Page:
A user's role determines what they can and cannot do in the economy. Each role has a default set of permissions. The Integration Layer enables the issuer to flexibly manage permissions. This means that each API endpoint can be enabled or disabled based on the permissions given to a particular user role. It is the responsibility of the issuer to decide how interactions will occur in their economy.
For instance, most transaction types require two steps:
execute. If the issuer would like to create a payment scenario that involves multiple participants with different permissions, they could assign the
start permission to consumers, and the
execute permission to merchants for a successful transaction.
Note that only authenticated users can take on a role. Unauthenticated usage follows under the special “public” role.
In a very basic coin economy which involves an issuer, merchant and consumer role type, the roles configuration could look as follows:
public LOGIN RECOVER_PASSWORD GET_SHOPS GET_SERVER_METRICS GET_SERVER_VERSIONS consumer GET_OWN_BALANCE START_QR_CHARGE GET_REPORTS_SELF GET_SHOP_INFO CHANGE_PASSWORD merchant GET_REPORTS_OWN EXECUTE_QR_PAYMENT REVERSE_QR_PAYMENT GET_SHOP_INFO UPDATE_SHOP_SELF GET_SELF_INFO CHANGE_PASSWORD issuer GET_REPORTS_ALL GET_ECONOMY_BALANCE ADD_USER SEARCH_USERS DEACTIVATE_ANY_USER GET_USER_INFO UPDATE_USER_INFO CHANGE_PASSWORD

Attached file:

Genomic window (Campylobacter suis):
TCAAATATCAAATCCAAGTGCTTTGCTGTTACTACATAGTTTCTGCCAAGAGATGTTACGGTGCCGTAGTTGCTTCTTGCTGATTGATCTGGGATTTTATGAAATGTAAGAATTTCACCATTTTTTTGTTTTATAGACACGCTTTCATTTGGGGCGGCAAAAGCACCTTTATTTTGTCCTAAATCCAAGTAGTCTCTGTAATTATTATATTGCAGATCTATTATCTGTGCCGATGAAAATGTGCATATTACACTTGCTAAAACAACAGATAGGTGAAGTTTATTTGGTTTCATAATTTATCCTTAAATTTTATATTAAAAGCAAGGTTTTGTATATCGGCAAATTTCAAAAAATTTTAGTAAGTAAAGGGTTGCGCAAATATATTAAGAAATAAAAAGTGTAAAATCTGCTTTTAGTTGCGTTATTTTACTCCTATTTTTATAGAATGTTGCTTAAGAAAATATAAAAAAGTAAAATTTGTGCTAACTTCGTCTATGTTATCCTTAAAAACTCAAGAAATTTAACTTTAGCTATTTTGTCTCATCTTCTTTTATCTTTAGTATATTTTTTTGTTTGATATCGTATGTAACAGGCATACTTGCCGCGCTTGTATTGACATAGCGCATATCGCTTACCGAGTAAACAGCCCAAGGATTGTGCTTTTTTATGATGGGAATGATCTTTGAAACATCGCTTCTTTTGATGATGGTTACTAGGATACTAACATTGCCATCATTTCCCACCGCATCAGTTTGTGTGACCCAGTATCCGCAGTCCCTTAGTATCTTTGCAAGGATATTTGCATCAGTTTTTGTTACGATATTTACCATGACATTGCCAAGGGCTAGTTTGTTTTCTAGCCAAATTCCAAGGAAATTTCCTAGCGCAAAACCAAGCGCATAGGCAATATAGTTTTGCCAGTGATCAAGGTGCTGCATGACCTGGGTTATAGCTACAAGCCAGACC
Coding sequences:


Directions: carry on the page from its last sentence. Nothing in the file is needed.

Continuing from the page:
In the above example, the GET_REPORTS_OWN permission allows the merchant to retrieve transaction reports that involve the merchant as a participant of the transaction. Similarly, the GET_SHOPS permission allows the consumer to view shop information of all the shops in the economy. All permissions stated under the public role are accessible by all roles in the economy.
These permissions will dictate what kind of interactions are possible in the economy.
Another example of permission interaction is the GET_OTHER_BALANCE permission. If given to a role, this allows a user of that role to query the balance of related accounts. Generally, this would be given to an issuer or developer account; so that the issuer can query any balance (they are the top of the user hierarchy), or, in the case of a developer, they can query the balance of any merchant that they manage.
For certain endpoints, permissions can be defined in a more fine-grained, leveled fashion. Considering the hierarchy of users that can be defined, different users may have access to different records belonging to others in the relationship chain. The levels we define are: ALL (access to all records) -> UNION (access to records of users in the same level and the parent) -> OWNED (access to records from any child and any subsequent sub-child) -> SELF (access to records belonging to the user).
Updated about a year ago